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hepclassic

Past Explorations of Homosexuality

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There are a couple of films coming out that look at what it was like to be gay in the past century. There is a film coming out with Cate Blanchett and Rooney Mara that takes place in the 1950s that looks at the relationship between two women. There is a film coming out that takes place in the eighties with Julianne Moore, Ellen Page, and Michael Shannon exploring to be gay in the 1980s. There was also that HBO film about Bessie Smith that explored her sexuality with Queen Latifah and Mo'Nigue. 


 


Is there any more stories you would like to see on screen and explore? 


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There are a couple of films coming out that look at what it was like to be gay in the past century. There is a film coming out with Cate Blanchett and Rooney Mara that takes place in the 1950s that looks at the relationship between two women. There is a film coming out that takes place in the eighties with Julianne Moore, Ellen Page, and Michael Shannon exploring to be gay in the 1980s. There was also that HBO film about Bessie Smith that explored her sexuality with Queen Latifah and Mo'Nigue. 

 

Is there any more stories you would like to see on screen and explore? 

 

 

I admit I'm torn when it comes to films that focus on gay relationships especially coming out films.   I get the feeling they are made for people that still view being gay as weird or odd.  e.g. educational films for those with a backwards POV where the interest generated by such a relationship is based on the relationship being forbidden or even sinful in the minds of the audience.    Since I fully accept the gay lifestyle and those individuals as equals the overall theme of a coming out film doesn't have much interest for me.

 

Of course there is the oppression aspect of these films (especially if set in bygone decades like the 50s),  as well as the typical 'ahead of their time'  individuals that assist the gay couples.    While I found this interesting in the few films made in those era  (or shortly thereafter),   I admit feeling a bit of 'been there, done that'.

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I admit I'm torn when it comes to films that focus on gay relationships especially coming out films.   I get the feeling they are made for people that still view being gay as weird or odd.  e.g. educational films for those with a backwards POV where the interest generated by such a relationship is based on the relationship being forbidden or even sinful in the minds of the audience.    Since I fully accept the gay lifestyle and those individuals as equals the overall theme of a coming out film doesn't have much interest for me.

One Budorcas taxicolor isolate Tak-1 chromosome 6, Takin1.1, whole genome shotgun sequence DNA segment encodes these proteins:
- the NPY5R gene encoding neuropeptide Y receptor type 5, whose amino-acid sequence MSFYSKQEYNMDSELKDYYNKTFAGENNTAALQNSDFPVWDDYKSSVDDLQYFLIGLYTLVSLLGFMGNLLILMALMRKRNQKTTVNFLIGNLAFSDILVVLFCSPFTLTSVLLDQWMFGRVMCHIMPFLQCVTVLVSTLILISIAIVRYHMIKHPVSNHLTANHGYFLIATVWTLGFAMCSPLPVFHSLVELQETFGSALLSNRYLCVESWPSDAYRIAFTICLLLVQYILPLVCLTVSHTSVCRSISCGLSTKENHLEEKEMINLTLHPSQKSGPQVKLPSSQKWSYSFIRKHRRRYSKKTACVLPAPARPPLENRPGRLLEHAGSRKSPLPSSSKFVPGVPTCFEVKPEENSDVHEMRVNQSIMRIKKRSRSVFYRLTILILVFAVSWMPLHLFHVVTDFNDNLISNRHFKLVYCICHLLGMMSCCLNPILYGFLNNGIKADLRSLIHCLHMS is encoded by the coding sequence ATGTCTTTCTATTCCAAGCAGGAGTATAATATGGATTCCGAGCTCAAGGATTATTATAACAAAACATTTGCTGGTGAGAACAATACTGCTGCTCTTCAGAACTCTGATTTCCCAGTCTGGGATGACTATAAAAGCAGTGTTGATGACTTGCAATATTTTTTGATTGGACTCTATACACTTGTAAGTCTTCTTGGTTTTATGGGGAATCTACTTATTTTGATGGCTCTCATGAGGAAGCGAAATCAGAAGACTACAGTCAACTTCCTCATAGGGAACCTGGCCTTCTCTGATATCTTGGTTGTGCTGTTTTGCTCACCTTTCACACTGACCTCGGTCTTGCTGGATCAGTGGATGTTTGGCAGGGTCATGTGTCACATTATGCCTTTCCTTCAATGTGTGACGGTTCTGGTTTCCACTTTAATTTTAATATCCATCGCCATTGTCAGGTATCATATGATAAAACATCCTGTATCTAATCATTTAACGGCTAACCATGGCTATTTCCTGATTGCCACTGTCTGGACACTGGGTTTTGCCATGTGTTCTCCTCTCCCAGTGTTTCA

Of course there is the oppression aspect of these films (especially if set in bygone decades like the 50s),  as well as the typical 'ahead of their time'  individuals that assist the gay couples.    While I found this interesting in the few films made in those era  (or shortly thereafter),   I admit feeling a bit of 'been there, done that'.

Interesting. Well, I think for some people (especially those who are part of certain cultures) the feeling of oppression may still exist. And it doesn't even have to be an outward thing. Even people living in an accepting culture or society may have their own inner homophobia. So these films do not have to be set in 1950-whenever to make a point about a social condition, or about tolerance. 

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Interesting. Well, I think for some people (especially those who are part of certain cultures) the feeling of oppression may still exist. And it doesn't even have to be an outward thing. Even people living in an accepting culture or society may have their own inner homophobia. So these films do not have to be set in 1950-whenever to make a point about a social condition, or about tolerance. 

 

You're correct,  a film about homophobia could be set in the mid-west or south today.    But where I live in So Cal it is so open and natural (if that is the right term),  that it (e.g. two women or men walking down the street holding hands) isn't even noticed  (well at least by the people I associated with).

 

One interesting topic a film could explore is the alienation the older gay community feels in my area.  e.g. gays bars closing and being replaced by bars that have a mix of everyone in the community.   This has cause friction in areas like West Hollywood or Laguna Beach since these cities are less likely now to support gay only events;   e.g.  gay pride day it is called rainbow day because the rainbow represents everyone while 'gay pride' sounds exclusive.          

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You're correct,  a film about homophobia could be set in the mid-west or south today.    But where I live in So Cal it is so open and natural (if that is the right term),  that it (e.g. two women or men walking down the street holding hands) isn't even noticed  (well at least by the people I associated with).

 

One interesting topic a film could explore is the alienation the older gay community feels in my area.  e.g. gays bars closing and being replaced by bars that have a mix of everyone in the community.   This has cause friction in areas like West Hollywood or Laguna Beach since these cities are less likely now to support gay only events;   e.g.  gay pride day it is called rainbow day because the rainbow represents everyone while 'gay pride' sounds exclusive.          

I think that's a form of political correctness going to an extreme. They are trying to be so open and so inclusive that it is ironically excluding gay men and lesbians who desire (and need) something more specifically geared to them. The other thing is that sometimes this is a political agenda by people who are trying to stamp out homosexuality by saying pride is for all people. So it gets watered down and less specific, which is what the old hardline gay culture knows is problematic (but the younger generation is too ignorant to comprehend).